So here we are. The Phillies are 1-2 after a 15-2 loss Saturday night to the Braves. Well, it wasn’t a loss as much as it was a thorough embarrassment.
A number of embarrassing things occurred in this game, but the two that stuck out to everyone – including the entire baseball world – were the following:
- Gabe Kapler came to the mound to relieve Vince Velasquez in the third inning, after allowing five runs on more than 68 pitches, and signaled for left-hander Hoby Milner. Only there was a problem: Milner wasn’t warming up. So Kapler stalled as Milner decided that, yes, he would come into his third-consecutive game, then hastily threw a couple warmup pitches in the bullpen. Umpire Jerry Layne was not happy about this, nor was Atlanta manager Brian Snitker, who argued this charade. Snitker was ejected, which seemed misplaced. Anyway, Milner came into the game and finished off the third.
- In the eighth inning, with the Phils down 13-2, Kapler called upon his 10th reliever, utility man Pedro Florimon, to pitch. It seemed like a big heaping pile of karma after removing Aaron Nola far too early in his start Thursday. Florimon, the first ever position player to pitch within the first three games of a major league season (and in March), promptly allowed a home run.
I’m a proponent of using data to help make decisions on field. I believe what Kapler preaches can be put to constructive and successful use. But there are no two ways about it: This three-game series was arduous, sloppy and mismanaged, and if we never have to talk about it ever again, I’d be content.
On top of that, after claiming full responsibility for the clown show we witnessed, Kapler doubled down and guaranteed the Phillies would make the 2018 playoffs.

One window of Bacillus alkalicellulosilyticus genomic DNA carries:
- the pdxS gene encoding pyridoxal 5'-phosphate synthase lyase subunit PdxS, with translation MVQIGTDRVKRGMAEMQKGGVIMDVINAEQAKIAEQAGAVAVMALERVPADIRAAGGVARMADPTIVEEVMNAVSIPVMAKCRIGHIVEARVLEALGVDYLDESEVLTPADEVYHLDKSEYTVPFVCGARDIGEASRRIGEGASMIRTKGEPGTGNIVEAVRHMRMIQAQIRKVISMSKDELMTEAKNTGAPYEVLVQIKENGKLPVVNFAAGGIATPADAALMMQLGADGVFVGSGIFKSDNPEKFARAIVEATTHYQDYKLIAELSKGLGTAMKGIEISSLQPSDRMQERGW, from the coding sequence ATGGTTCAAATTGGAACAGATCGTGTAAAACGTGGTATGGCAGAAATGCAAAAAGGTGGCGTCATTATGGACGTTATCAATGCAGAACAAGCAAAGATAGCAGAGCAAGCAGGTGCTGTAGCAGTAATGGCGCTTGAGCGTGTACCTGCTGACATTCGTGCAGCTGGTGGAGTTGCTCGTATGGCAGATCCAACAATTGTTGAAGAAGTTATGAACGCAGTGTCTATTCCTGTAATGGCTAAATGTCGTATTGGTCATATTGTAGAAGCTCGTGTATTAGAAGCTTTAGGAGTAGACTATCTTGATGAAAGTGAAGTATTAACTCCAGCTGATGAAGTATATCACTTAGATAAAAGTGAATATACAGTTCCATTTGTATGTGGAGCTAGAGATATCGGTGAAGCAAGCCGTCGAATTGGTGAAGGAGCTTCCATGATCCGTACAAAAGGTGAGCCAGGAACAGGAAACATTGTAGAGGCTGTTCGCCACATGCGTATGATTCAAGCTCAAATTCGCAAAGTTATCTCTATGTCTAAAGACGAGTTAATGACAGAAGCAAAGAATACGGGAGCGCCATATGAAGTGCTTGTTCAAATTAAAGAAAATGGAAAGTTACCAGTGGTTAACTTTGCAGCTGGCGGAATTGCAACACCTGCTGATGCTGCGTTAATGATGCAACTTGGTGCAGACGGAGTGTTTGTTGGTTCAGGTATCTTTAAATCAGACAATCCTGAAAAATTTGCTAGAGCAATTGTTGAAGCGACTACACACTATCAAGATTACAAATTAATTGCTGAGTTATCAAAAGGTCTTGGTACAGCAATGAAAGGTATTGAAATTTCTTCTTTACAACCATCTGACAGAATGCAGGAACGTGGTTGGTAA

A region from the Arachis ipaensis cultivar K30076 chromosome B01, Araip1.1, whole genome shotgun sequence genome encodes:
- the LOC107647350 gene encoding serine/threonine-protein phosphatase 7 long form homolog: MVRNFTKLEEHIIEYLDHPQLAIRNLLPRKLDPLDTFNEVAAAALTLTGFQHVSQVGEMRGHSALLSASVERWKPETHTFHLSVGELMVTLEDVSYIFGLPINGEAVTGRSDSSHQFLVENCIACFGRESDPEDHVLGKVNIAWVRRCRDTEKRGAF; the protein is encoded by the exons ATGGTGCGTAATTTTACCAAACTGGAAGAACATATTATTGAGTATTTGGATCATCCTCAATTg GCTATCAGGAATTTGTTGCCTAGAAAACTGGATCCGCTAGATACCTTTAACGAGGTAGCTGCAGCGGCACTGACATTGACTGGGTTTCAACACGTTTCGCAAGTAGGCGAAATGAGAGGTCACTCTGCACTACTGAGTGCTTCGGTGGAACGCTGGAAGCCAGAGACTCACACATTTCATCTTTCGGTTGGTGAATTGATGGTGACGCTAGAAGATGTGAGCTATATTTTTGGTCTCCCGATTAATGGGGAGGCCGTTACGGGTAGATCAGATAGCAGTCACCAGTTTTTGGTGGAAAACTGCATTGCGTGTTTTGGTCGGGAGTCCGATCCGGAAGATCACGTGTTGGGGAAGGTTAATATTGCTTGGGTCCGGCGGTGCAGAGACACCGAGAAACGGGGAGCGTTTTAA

Look, I want optimism. I need optimism. I love the energy. But this is not the time to say “we’re gonna make the playoffs.” Instead, admit full responsibility, apologize to your reliever who you dragged out of the bullpen without fair warning, apologize to your fans who had to witness such sloppiness, and then do better next time.
Also, back to being a proponent of using data: Kapler is doing what the Dodgers, Astros and other good teams have been doing for a few years now, but one (or three) steps further. There’s a real problem with that, however: This team has Vince Velasquez and Nick Pivetta, and relievers who – let’s be frank – haven’t completely proven themselves capable of getting outs on a consistent basis. I know this because I’ve been watching this team for the last 30-plus years. There’s room to experiment, and there’s room for data, and there’s room for optimism, but there also has to be room for reality: You can’t bet your bullpen’s health and happiness on Velasquez and Pivetta.
And that goes back to Thursday – when your ace gives you that kind of performance, you ride it just a little.
Anyway, I planned to not write this much, because honestly who wants to write about a 15-2 loss?
One last thing: Fans (maybe you’re one of them) will call for Kapler to be fired after three games. I understand why, but I also implore those fans to step back, take a breath, and remember that this is a marathon, and that those who achieve learn from their mistakes.
I also implore those completely against analytics in baseball to look at the Dodgers and Astros, the Red Sox, Yankees and Cubs. Those teams all have been using analytics in the front office and dugout to improve themselves, and they’ve all shown that it works. What we’re seeing is a rookie manager having trouble early on, leading a less-talented group, and using approaches we’ve not seen in Philadelphia. If it fails it doesn’t mean analytics fails. That’s unfair and not allowing for nuance.
Anyway, I think we can all agree that we don’t want to watch baseball like that in the future. Nobody does. Here’s hoping the guys right the ship when they reach New York on Monday.